The excavation aims to date the arrival of the bluestones
The first excavation of the stones at Stonehenge in Wiltshire for 40 years is under way.
The two-week project will focus on the smaller bluestones that make up part of the world-famous prehistoric monument.
It aims to date more precisely the double bluestone circle, the first stone structure built on the site.
Dr Simon Thurley, chief executive of English Heritage, said: "The bluestones hold the key to understanding the purpose and meaning of Stonehenge."
There is now no visible trace of the original setting of this circle. What visitors see now are freestanding bluestones re-erected later.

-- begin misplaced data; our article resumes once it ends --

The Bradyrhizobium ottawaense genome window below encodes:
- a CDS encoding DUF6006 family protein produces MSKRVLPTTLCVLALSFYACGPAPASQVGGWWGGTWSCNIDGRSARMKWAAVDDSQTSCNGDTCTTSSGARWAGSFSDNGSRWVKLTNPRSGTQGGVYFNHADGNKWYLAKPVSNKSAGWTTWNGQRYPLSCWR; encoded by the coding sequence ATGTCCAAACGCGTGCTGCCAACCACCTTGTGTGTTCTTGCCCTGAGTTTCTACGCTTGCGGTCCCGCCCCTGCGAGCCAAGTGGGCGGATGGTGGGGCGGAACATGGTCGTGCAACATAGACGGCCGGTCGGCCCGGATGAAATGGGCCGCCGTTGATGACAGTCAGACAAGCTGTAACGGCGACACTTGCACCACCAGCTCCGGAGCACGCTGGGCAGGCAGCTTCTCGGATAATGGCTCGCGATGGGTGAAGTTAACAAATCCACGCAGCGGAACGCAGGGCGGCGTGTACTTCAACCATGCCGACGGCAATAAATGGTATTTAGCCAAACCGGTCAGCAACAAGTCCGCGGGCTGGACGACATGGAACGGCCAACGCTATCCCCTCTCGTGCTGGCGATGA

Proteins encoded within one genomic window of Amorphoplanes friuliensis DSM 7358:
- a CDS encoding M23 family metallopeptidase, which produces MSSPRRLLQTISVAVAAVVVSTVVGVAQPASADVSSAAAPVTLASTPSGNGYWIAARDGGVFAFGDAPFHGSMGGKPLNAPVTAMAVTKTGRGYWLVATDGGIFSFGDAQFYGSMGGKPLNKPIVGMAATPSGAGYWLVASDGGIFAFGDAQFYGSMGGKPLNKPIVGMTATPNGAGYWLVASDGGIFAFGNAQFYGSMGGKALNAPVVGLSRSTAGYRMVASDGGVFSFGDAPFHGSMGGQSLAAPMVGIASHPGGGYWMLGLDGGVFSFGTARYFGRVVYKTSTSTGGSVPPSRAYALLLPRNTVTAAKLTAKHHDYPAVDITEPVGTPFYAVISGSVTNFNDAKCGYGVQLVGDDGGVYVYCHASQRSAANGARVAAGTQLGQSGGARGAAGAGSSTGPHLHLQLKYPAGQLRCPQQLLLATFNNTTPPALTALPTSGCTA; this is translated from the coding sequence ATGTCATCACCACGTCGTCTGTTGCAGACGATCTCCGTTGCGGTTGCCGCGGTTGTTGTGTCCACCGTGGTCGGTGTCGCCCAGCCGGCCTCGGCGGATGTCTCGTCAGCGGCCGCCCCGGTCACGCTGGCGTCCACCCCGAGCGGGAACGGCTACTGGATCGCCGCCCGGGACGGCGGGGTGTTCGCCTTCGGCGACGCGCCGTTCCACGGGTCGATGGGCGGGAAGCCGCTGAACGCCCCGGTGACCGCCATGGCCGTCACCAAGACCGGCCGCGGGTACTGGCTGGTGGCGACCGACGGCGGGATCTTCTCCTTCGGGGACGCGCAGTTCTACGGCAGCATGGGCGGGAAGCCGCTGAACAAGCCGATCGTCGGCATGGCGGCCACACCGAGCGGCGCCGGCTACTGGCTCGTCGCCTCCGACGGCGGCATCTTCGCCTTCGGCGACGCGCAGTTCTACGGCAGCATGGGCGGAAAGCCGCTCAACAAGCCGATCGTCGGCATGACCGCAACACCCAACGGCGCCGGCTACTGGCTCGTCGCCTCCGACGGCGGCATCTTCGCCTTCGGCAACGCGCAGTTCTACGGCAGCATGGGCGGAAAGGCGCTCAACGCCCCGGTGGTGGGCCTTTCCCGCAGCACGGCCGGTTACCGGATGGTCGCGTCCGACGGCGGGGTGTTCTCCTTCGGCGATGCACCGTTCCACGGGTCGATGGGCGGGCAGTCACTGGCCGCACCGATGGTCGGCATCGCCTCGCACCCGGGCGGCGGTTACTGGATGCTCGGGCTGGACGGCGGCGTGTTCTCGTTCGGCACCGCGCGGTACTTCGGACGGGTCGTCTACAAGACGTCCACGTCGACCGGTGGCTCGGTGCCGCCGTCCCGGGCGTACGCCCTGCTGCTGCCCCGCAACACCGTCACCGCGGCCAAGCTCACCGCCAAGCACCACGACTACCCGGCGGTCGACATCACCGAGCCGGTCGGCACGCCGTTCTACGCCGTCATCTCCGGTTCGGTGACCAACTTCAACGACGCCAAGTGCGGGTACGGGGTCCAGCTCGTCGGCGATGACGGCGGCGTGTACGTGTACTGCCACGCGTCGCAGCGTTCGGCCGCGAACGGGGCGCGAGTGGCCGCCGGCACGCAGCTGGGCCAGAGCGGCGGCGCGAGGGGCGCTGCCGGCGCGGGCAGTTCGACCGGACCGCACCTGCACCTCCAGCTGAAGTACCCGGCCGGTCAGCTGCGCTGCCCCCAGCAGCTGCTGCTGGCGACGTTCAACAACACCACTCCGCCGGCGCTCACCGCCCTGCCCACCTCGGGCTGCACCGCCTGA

Archaeologists tried to date the circle in the 1990s and estimated that it was first erected at around 2,550BC but no precise dating has yet been found.
A trench measuring around 3.5 metres by 2.5 metres will be dug in a previously excavated area on the south-eastern quadrant of the double stone circle with the hope of retrieving fragments of the original bluestone pillars.
The excavation is being led by Stonehenge academics Professor Tim Darvill of Bournemouth University and Professor Geoffrey Wainwright, president of the Society of Antiquaries.